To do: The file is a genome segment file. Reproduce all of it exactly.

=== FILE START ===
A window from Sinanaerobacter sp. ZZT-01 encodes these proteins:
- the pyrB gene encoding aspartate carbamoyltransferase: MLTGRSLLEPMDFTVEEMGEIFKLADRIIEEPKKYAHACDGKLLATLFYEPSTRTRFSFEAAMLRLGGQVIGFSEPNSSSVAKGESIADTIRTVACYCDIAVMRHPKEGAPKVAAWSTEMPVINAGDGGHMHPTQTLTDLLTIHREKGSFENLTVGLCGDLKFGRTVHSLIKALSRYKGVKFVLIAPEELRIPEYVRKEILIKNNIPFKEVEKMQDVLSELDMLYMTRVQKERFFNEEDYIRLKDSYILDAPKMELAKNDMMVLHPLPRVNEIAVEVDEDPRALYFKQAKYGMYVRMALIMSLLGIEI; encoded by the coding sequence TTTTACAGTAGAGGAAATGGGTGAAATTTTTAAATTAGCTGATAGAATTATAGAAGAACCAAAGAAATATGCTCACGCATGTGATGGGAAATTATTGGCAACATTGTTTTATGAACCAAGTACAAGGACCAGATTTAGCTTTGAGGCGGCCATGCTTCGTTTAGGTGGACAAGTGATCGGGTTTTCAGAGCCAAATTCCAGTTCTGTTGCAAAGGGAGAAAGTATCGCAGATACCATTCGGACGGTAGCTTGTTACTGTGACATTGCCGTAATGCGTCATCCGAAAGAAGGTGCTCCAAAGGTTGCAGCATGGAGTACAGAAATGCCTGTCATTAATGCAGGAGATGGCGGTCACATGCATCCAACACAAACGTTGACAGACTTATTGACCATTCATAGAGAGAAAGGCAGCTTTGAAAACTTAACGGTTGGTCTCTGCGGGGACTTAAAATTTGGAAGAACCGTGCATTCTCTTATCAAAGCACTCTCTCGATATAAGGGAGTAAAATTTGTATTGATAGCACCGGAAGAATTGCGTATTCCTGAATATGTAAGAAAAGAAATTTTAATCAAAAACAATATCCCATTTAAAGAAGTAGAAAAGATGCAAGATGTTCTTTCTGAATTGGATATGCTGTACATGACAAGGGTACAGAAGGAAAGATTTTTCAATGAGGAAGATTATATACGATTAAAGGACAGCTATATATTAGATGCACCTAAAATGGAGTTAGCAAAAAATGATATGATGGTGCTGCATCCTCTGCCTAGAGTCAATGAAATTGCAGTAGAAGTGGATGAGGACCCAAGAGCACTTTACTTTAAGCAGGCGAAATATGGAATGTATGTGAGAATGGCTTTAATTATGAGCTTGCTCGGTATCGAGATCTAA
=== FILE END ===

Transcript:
A window from Sinanaerobacter sp. ZZT-01 encodes these proteins:
- the pyrB gene encoding aspartate carbamoyltransferase: MLTGRSLLEPMDFTVEEMGEIFKLADRIIEEPKKYAHACDGKLLATLFYEPSTRTRFSFEAAMLRLGGQVIGFSEPNSSSVAKGESIADTIRTVACYCDIAVMRHPKEGAPKVAAWSTEMPVINAGDGGHMHPTQTLTDLLTIHREKGSFENLTVGLCGDLKFGRTVHSLIKALSRYKGVKFVLIAPEELRIPEYVRKEILIKNNIPFKEVEKMQDVLSELDMLYMTRVQKERFFNEEDYIRLKDSYILDAPKMELAKNDMMVLHPLPRVNEIAVEVDEDPRALYFKQAKYGMYVRMALIMSLLGIEI; encoded by the coding sequence TTTTACAGTAGAGGAAATGGGTGAAATTTTTAAATTAGCTGATAGAATTATAGAAGAACCAAAGAAATATGCTCACGCATGTGATGGGAAATTATTGGCAACATTGTTTTATGAACCAAGTACAAGGACCAGATTTAGCTTTGAGGCGGCCATGCTTCGTTTAGGTGGACAAGTGATCGGGTTTTCAGAGCCAAATTCCAGTTCTGTTGCAAAGGGAGAAAGTATCGCAGATACCATTCGGACGGTAGCTTGTTACTGTGACATTGCCGTAATGCGTCATCCGAAAGAAGGTGCTCCAAAGGTTGCAGCATGGAGTACAGAAATGCCTGTCATTAATGCAGGAGATGGCGGTCACATGCATCCAACACAAACGTTGACAGACTTATTGACCATTCATAGAGAGAAAGGCAGCTTTGAAAACTTAACGGTTGGTCTCTGCGGGGACTTAAAATTTGGAAGAACCGTGCATTCTCTTATCAAAGCACTCTCTCGATATAAGGGAGTAAAATTTGTATTGATAGCACCGGAAGAATTGCGTATTCCTGAATATGTAAGAAAAGAAATTTTAATCAAAAACAATATCCCATTTAAAGAAGTAGAAAAGATGCAAGATGTTCTTTCTGAATTGGATATGCTGTACATGACAAGGGTACAGAAGGAAAGATTTTTCAATGAGGAAGATTATATACGATTAAAGGACAGCTATATATTAGATGCACCTAAAATGGAGTTAGCAAAAAATGATATGATGGTGCTGCATCCTCTGCCTAGAGTCAATGAAATTGCAGTAGAAGTGGATGAGGACCCAAGAGCACTTTACTTTAAGCAGGCGAAATATGGAATGTATGTGAGAATGGCTTTAATTATGAGCTTGCTCGGTATCGAGATCTAA